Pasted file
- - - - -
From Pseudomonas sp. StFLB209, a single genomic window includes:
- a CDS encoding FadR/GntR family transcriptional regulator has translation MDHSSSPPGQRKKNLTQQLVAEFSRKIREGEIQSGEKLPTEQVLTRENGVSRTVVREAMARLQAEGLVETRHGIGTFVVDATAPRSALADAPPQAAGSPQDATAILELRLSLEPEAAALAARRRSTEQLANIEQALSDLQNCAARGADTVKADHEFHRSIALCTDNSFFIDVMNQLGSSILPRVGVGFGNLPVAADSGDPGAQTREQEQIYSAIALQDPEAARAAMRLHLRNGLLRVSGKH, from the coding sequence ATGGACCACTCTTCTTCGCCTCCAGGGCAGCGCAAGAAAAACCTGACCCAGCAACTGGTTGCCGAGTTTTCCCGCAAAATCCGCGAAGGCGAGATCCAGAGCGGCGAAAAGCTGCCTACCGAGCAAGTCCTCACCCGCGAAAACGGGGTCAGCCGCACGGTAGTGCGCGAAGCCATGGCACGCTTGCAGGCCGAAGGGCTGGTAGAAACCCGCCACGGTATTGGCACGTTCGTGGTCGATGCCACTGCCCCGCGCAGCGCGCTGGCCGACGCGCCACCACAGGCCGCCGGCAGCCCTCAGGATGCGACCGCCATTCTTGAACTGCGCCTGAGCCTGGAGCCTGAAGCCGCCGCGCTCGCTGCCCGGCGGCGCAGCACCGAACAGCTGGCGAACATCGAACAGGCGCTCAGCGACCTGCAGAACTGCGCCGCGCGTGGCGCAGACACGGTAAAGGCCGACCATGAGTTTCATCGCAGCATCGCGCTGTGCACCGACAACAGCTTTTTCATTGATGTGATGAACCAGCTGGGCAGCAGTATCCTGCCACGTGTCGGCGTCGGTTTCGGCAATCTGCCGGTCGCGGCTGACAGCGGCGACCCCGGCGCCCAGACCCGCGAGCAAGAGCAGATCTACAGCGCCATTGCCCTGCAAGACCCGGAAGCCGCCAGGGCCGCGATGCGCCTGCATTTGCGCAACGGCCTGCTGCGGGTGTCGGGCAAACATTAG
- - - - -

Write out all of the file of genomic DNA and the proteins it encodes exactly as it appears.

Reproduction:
From Pseudomonas sp. StFLB209, a single genomic window includes:
- a CDS encoding FadR/GntR family transcriptional regulator has translation MDHSSSPPGQRKKNLTQQLVAEFSRKIREGEIQSGEKLPTEQVLTRENGVSRTVVREAMARLQAEGLVETRHGIGTFVVDATAPRSALADAPPQAAGSPQDATAILELRLSLEPEAAALAARRRSTEQLANIEQALSDLQNCAARGADTVKADHEFHRSIALCTDNSFFIDVMNQLGSSILPRVGVGFGNLPVAADSGDPGAQTREQEQIYSAIALQDPEAARAAMRLHLRNGLLRVSGKH, from the coding sequence ATGGACCACTCTTCTTCGCCTCCAGGGCAGCGCAAGAAAAACCTGACCCAGCAACTGGTTGCCGAGTTTTCCCGCAAAATCCGCGAAGGCGAGATCCAGAGCGGCGAAAAGCTGCCTACCGAGCAAGTCCTCACCCGCGAAAACGGGGTCAGCCGCACGGTAGTGCGCGAAGCCATGGCACGCTTGCAGGCCGAAGGGCTGGTAGAAACCCGCCACGGTATTGGCACGTTCGTGGTCGATGCCACTGCCCCGCGCAGCGCGCTGGCCGACGCGCCACCACAGGCCGCCGGCAGCCCTCAGGATGCGACCGCCATTCTTGAACTGCGCCTGAGCCTGGAGCCTGAAGCCGCCGCGCTCGCTGCCCGGCGGCGCAGCACCGAACAGCTGGCGAACATCGAACAGGCGCTCAGCGACCTGCAGAACTGCGCCGCGCGTGGCGCAGACACGGTAAAGGCCGACCATGAGTTTCATCGCAGCATCGCGCTGTGCACCGACAACAGCTTTTTCATTGATGTGATGAACCAGCTGGGCAGCAGTATCCTGCCACGTGTCGGCGTCGGTTTCGGCAATCTGCCGGTCGCGGCTGACAGCGGCGACCCCGGCGCCCAGACCCGCGAGCAAGAGCAGATCTACAGCGCCATTGCCCTGCAAGACCCGGAAGCCGCCAGGGCCGCGATGCGCCTGCATTTGCGCAACGGCCTGCTGCGGGTGTCGGGCAAACATTAG